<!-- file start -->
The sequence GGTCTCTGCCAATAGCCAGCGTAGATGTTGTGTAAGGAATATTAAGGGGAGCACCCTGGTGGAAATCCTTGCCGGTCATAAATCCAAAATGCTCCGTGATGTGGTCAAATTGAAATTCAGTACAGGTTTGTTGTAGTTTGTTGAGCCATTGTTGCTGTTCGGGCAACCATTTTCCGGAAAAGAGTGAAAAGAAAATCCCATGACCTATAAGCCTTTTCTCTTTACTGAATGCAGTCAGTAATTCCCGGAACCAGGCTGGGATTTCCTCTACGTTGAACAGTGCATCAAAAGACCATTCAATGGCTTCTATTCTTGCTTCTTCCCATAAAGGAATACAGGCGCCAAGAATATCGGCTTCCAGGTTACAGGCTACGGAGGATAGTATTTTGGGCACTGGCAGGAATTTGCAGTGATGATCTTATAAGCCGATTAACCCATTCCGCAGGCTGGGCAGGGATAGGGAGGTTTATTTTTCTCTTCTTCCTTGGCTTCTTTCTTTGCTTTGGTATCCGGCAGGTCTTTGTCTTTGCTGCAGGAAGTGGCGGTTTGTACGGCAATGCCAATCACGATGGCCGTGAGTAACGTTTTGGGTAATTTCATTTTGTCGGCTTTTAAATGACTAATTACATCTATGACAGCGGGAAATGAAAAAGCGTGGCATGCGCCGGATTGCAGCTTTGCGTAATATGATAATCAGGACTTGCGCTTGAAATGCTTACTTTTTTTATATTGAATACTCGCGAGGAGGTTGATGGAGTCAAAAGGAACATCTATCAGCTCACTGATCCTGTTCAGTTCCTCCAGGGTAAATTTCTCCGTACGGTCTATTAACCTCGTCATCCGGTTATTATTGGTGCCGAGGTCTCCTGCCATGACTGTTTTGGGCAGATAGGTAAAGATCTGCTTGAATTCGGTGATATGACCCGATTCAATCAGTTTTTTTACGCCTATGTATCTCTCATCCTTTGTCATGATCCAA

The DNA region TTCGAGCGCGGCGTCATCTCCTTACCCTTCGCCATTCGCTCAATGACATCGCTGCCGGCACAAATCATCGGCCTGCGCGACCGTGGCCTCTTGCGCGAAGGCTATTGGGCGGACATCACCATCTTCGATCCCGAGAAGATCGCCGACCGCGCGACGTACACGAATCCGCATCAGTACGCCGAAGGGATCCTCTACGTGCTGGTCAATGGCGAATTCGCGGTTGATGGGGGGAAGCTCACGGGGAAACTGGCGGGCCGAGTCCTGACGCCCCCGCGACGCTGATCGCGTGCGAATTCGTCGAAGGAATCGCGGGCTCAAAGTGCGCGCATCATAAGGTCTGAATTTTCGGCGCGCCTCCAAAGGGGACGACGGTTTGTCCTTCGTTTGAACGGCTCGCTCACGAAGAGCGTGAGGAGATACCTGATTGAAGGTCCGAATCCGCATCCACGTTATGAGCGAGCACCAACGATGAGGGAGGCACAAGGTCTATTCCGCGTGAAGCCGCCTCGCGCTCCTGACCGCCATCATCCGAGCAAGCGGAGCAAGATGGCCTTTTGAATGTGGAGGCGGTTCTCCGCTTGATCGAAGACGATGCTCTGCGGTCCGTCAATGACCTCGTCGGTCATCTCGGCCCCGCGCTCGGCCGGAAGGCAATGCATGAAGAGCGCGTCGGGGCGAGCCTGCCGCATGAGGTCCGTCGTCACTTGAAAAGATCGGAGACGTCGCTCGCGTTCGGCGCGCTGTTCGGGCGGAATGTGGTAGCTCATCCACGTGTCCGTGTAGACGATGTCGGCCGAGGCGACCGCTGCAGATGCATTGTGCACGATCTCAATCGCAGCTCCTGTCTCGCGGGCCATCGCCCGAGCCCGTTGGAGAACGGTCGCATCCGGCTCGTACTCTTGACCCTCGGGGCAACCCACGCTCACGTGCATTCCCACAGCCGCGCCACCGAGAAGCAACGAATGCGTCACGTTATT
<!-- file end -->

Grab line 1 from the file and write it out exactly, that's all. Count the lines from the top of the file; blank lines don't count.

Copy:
The sequence GGTCTCTGCCAATAGCCAGCGTAGATGTTGTGTAAGGAATATTAAGGGGAGCACCCTGGTGGAAATCCTTGCCGGTCATAAATCCAAAATGCTCCGTGATGTGGTCAAATTGAAATTCAGTACAGGTTTGTTGTAGTTTGTTGAGCCATTGTTGCTGTTCGGGCAACCATTTTCCGGAAAAGAGTGAAAAGAAAATCCCATGACCTATAAGCCTTTTCTCTTTACTGAATGCAGTCAGTAATTCCCGGAACCAGGCTGGGATTTCCTCTACGTTGAACAGTGCATCAAAAGACCATTCAATGGCTTCTATTCTTGCTTCTTCCCATAAAGGAATACAGGCGCCAAGAATATCGGCTTCCAGGTTACAGGCTACGGAGGATAGTATTTTGGGCACTGGCAGGAATTTGCAGTGATGATCTTATAAGCCGATTAACCCATTCCGCAGGCTGGGCAGGGATAGGGAGGTTTATTTTTCTCTTCTTCCTTGGCTTCTTTCTTTGCTTTGGTATCCGGCAGGTCTTTGTCTTTGCTGCAGGAAGTGGCGGTTTGTACGGCAATGCCAATCACGATGGCCGTGAGTAACGTTTTGGGTAATTTCATTTTGTCGGCTTTTAAATGACTAATTACATCTATGACAGCGGGAAATGAAAAAGCGTGGCATGCGCCGGATTGCAGCTTTGCGTAATATGATAATCAGGACTTGCGCTTGAAATGCTTACTTTTTTTATATTGAATACTCGCGAGGAGGTTGATGGAGTCAAAAGGAACATCTATCAGCTCACTGATCCTGTTCAGTTCCTCCAGGGTAAATTTCTCCGTACGGTCTATTAACCTCGTCATCCGGTTATTATTGGTGCCGAGGTCTCCTGCCATGACTGTTTTGGGCAGATAGGTAAAGATCTGCTTGAATTCGGTGATATGACCCGATTCAATCAGTTTTTTTACGCCTATGTATCTCTCATCCTTTGTCATGATCCAA